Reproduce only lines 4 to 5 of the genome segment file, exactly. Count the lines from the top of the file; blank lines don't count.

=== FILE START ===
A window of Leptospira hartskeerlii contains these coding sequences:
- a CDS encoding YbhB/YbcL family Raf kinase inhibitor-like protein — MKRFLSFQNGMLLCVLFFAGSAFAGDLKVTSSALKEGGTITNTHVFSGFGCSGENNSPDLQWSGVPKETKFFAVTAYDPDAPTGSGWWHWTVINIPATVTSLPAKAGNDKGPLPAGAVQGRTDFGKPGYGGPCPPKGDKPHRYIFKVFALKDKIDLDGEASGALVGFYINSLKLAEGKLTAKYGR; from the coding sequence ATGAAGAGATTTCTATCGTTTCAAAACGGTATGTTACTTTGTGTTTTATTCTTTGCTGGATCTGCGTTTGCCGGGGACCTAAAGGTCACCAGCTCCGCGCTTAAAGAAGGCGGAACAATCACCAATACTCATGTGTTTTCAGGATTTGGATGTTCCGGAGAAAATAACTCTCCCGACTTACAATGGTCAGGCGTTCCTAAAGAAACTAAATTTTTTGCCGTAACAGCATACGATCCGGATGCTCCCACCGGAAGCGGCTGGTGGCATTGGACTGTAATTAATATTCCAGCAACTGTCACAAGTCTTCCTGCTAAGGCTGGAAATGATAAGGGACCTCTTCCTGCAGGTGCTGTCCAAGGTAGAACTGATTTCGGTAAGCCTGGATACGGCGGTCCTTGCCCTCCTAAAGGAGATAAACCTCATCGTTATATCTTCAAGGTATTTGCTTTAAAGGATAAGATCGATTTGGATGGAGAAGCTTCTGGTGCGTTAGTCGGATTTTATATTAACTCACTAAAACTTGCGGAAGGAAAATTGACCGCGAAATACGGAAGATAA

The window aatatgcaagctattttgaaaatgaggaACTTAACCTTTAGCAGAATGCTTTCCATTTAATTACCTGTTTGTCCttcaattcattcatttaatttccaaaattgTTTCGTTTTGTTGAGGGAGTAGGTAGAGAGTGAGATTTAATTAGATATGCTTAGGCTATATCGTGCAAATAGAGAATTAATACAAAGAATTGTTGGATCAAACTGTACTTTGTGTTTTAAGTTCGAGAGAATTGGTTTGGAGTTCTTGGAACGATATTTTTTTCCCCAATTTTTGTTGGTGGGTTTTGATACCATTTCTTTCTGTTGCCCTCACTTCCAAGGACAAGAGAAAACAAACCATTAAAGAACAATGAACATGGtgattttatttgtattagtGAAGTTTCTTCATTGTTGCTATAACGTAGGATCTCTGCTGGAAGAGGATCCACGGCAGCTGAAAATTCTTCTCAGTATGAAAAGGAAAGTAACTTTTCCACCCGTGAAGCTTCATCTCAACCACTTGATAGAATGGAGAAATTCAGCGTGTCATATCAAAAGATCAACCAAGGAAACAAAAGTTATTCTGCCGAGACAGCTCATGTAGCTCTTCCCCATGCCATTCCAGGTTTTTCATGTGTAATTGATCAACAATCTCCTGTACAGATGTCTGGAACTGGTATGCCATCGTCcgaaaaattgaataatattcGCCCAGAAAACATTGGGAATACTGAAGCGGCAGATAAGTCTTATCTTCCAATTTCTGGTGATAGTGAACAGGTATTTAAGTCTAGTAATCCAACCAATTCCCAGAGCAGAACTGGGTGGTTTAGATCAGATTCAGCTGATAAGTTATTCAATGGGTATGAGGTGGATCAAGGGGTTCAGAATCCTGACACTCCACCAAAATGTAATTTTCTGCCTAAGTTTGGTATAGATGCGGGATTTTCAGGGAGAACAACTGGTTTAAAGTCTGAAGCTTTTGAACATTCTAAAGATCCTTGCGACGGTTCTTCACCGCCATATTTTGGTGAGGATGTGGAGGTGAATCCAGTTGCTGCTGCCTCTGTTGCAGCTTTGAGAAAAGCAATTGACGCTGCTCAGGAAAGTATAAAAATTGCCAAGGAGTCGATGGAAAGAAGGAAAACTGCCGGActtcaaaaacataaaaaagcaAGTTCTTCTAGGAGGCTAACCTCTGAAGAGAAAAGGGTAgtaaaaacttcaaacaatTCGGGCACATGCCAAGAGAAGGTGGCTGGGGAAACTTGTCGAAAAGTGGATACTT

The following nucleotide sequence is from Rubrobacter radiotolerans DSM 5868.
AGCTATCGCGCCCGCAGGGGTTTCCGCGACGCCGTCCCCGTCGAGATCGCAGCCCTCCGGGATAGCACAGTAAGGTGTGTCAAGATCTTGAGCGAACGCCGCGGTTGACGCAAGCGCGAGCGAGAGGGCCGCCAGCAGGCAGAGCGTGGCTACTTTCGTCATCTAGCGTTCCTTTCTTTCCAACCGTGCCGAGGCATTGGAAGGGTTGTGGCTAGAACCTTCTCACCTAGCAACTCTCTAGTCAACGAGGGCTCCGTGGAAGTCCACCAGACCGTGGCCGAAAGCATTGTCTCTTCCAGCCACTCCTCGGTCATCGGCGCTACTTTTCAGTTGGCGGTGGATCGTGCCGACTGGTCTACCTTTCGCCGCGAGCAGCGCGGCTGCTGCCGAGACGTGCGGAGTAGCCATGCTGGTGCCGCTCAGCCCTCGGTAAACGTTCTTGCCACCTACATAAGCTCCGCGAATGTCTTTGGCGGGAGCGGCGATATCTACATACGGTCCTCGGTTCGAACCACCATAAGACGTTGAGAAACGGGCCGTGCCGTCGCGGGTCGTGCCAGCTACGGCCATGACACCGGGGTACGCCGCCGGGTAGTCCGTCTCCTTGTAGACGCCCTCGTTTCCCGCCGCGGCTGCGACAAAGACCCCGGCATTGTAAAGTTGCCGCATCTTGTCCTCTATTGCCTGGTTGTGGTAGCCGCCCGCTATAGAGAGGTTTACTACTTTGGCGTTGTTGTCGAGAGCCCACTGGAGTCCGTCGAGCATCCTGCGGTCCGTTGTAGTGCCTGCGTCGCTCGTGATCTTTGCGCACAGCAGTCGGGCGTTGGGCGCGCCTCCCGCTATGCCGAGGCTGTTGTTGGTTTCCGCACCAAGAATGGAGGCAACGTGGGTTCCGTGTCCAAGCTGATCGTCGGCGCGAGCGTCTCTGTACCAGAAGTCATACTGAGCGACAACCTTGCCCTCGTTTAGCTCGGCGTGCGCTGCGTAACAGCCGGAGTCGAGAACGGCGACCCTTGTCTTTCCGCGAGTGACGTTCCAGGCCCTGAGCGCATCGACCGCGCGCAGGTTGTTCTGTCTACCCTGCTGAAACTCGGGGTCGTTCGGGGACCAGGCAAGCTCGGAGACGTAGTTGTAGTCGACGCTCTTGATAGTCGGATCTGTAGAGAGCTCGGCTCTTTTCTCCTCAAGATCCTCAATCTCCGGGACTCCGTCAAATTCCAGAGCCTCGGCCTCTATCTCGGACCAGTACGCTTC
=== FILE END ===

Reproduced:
The following nucleotide sequence is from Rubrobacter radiotolerans DSM 5868.
AGCTATCGCGCCCGCAGGGGTTTCCGCGACGCCGTCCCCGTCGAGATCGCAGCCCTCCGGGATAGCACAGTAAGGTGTGTCAAGATCTTGAGCGAACGCCGCGGTTGACGCAAGCGCGAGCGAGAGGGCCGCCAGCAGGCAGAGCGTGGCTACTTTCGTCATCTAGCGTTCCTTTCTTTCCAACCGTGCCGAGGCATTGGAAGGGTTGTGGCTAGAACCTTCTCACCTAGCAACTCTCTAGTCAACGAGGGCTCCGTGGAAGTCCACCAGACCGTGGCCGAAAGCATTGTCTCTTCCAGCCACTCCTCGGTCATCGGCGCTACTTTTCAGTTGGCGGTGGATCGTGCCGACTGGTCTACCTTTCGCCGCGAGCAGCGCGGCTGCTGCCGAGACGTGCGGAGTAGCCATGCTGGTGCCGCTCAGCCCTCGGTAAACGTTCTTGCCACCTACATAAGCTCCGCGAATGTCTTTGGCGGGAGCGGCGATATCTACATACGGTCCTCGGTTCGAACCACCATAAGACGTTGAGAAACGGGCCGTGCCGTCGCGGGTCGTGCCAGCTACGGCCATGACACCGGGGTACGCCGCCGGGTAGTCCGTCTCCTTGTAGACGCCCTCGTTTCCCGCCGCGGCTGCGACAAAGACCCCGGCATTGTAAAGTTGCCGCATCTTGTCCTCTATTGCCTGGTTGTGGTAGCCGCCCGCTATAGAGAGGTTTACTACTTTGGCGTTGTTGTCGAGAGCCCACTGGAGTCCGTCGAGCATCCTGCGGTCCGTTGTAGTGCCTGCGTCGCTCGTGATCTTTGCGCACAGCAGTCGGGCGTTGGGCGCGCCTCCCGCTATGCCGAGGCTGTTGTTGGTTTCCGCACCAAGAATGGAGGCAACGTGGGTTCCGTGTCCAAGCTGATCGTCGGCGCGAGCGTCTCTGTACCAGAAGTCATACTGAGCGACAACCTTGCCCTCGTTTAGCTCGGCGTGCGCTGCGTAACAGCCGGAGTCGAGAACGGCGACCCTTGTCTTTCCGCGAGTGACGTTCCAGGCCCTGAGCGCATCGACCGCGCGCAGGTTGTTCTGTCTACCCTGCTGAAACTCGGGGTCGTTCGGGGACCAGGCAAGCTCGGAGACGTAGTTGTAGTCGACGCTCTTGATAGTCGGATCTGTAGAGAGCTCGGCTCTTTTCTCCTCAAGATCCTCAATCTCCGGGACTCCGTCAAATTCCAGAGCCTCGGCCTCTATCTCGGACCAGTACGCTTC